Fighting broke out in the away end shortly after kick-off after officers attempted to arrest a Hungary fan for allegedly racially abusing a steward.
Another two fans were arrested inside the stadium for the alleged assault of a police officer.
The Metropolitan Police said the trouble was “minor”, though a large group of officers used batons to try to control the clashes with supporters.
There were a further three arrests on the concourse and outside the ground — for affray, drunk and disorderly behaviour and one on suspicion of voyeurism.
A statement from the Met after the game read: “As the officers made the arrest, minor disorder broke out involving other spectators. Order was quickly restored.”
There were early signs of trouble before kick-off when some fans in the away section booed England’s players for taking a knee and held up a sign objecting to the anti-racist gesture.
FIFA have condemned the violence and discrimination and are investigating the trouble, which came in just the second home game since thousands of ticketless fans stormed Wembley for the final of Euro 2020, for which the FA are still being investigated.
There was also trouble elsewhere in Group I, as Poland’s game with Albania in Tirana had to be halted when home fans hurled coins and bottles onto the pitch after the visitors took the lead. Poland went on to win 1-0.
In a statement, FIFA said: “We are analysing reports of last night’s World Cup qualifier matches in order to determine the most appropriate action. FIFA strongly condemn the incidents at England v Hungary and Albania v Poland and our position remains firm and resolute in rejecting any form of violence as well as any form of discrimination or abuse.
“We have a clear zero-tolerance stance against such abhorrent behaviour.”
The FA, who say they were confident enough police and security were on hand for the event, have launched their own investigation and reported the incidents to FIFA, who had a delegation present at Wembley.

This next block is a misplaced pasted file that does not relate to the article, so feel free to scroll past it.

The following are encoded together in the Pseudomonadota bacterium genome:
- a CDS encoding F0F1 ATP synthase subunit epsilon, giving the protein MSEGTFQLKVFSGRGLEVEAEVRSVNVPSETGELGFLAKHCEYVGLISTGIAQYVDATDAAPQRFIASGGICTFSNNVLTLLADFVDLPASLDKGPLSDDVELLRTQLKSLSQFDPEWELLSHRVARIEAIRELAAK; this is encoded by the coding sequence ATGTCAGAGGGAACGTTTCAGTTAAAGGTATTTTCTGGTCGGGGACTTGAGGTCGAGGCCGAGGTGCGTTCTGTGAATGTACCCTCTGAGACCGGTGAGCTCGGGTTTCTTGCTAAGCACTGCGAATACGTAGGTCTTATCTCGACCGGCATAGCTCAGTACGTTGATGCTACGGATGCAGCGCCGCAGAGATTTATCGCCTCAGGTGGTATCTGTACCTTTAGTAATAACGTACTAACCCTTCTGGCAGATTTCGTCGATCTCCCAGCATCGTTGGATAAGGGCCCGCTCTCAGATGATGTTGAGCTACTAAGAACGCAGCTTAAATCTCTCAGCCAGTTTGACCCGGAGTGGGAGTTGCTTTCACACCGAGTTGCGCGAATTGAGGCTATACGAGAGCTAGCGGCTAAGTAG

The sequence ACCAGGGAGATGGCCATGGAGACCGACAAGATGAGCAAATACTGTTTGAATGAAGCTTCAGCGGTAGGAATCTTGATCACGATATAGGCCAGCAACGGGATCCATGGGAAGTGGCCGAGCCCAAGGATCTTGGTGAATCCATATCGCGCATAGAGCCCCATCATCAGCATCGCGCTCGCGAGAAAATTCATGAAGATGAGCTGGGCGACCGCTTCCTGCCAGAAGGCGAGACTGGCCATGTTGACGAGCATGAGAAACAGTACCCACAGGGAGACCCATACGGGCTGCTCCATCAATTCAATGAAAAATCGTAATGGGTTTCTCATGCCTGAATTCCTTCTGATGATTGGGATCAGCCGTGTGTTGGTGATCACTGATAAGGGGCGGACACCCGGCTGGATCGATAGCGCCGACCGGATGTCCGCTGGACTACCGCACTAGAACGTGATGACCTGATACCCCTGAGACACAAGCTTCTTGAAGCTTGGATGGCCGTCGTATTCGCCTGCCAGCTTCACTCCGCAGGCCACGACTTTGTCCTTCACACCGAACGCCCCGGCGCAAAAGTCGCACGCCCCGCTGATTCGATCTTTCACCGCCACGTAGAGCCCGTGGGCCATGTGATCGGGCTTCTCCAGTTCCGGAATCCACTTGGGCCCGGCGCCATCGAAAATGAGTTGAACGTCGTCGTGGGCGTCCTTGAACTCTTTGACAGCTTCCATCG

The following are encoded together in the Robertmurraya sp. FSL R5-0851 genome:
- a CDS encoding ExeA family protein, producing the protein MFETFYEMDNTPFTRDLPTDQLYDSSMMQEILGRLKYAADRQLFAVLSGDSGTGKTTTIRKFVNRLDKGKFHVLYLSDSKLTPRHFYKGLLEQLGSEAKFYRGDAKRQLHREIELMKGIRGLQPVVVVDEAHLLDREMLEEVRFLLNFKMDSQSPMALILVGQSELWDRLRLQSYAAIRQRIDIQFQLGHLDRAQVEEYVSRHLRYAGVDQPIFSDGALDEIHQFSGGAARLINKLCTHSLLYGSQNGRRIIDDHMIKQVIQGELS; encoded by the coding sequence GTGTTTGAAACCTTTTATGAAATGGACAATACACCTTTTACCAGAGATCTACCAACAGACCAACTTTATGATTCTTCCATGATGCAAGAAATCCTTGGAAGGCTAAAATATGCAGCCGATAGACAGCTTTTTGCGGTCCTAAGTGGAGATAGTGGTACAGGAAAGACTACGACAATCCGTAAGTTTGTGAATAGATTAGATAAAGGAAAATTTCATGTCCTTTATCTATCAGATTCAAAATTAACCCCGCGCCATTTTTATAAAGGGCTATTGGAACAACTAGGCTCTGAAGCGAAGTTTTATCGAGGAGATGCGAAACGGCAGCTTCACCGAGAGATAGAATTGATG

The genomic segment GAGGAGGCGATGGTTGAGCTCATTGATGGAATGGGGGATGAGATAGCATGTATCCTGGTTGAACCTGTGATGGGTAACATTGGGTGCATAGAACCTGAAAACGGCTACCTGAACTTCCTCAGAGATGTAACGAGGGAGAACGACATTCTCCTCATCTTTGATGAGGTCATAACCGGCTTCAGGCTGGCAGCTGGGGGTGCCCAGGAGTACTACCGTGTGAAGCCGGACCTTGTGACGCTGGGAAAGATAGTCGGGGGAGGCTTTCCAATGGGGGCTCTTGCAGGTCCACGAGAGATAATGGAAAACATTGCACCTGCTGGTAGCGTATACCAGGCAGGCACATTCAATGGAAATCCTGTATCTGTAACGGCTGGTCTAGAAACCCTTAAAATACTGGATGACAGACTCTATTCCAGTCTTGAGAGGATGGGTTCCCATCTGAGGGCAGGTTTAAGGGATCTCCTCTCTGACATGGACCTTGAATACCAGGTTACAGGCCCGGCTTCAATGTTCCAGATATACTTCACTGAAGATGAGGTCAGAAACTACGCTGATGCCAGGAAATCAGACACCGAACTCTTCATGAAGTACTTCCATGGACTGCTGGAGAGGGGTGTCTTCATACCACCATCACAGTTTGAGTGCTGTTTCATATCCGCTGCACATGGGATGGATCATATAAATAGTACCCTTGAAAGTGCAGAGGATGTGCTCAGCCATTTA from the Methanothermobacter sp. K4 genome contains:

Last night’s ugly scenes were the latest in a string of incidents involving Hungary fans. Hungary have been ordered to play home games behind closed doors by both FIFA and UEFA for racist and homophobic abuse in recent months, while they were also fined more than £158,000 by the world governing body in September.
There were racist and homophobic incidents during the games hosted in Budapest at Euro 2020, while England’s players were subjected to racist abuse during their 4-0 win at the Puskas Arena last month.
Tyrone Mings has called on FIFA to ensure the punishment matches the crime after England’s players were booed for taking the knee before the start of the match, which ended in a 1-1 draw.
“We have made it clear why we want to continue taking the knee and we are determined to carry on doing that,” said the Aston Villa defender.
“We’ve faced backlash, criticism before and have stood collectively. That doesn’t change based on banners, people’s views or being opposed to what we stand for. It doesn’t matter to me.
“Every time we speak about racial abuse, the punishments that follow never seem in line with what has happened.
“But I can’t speak too freely unless I know the facts. I sincerely hope if that’s the case the punishment fits.”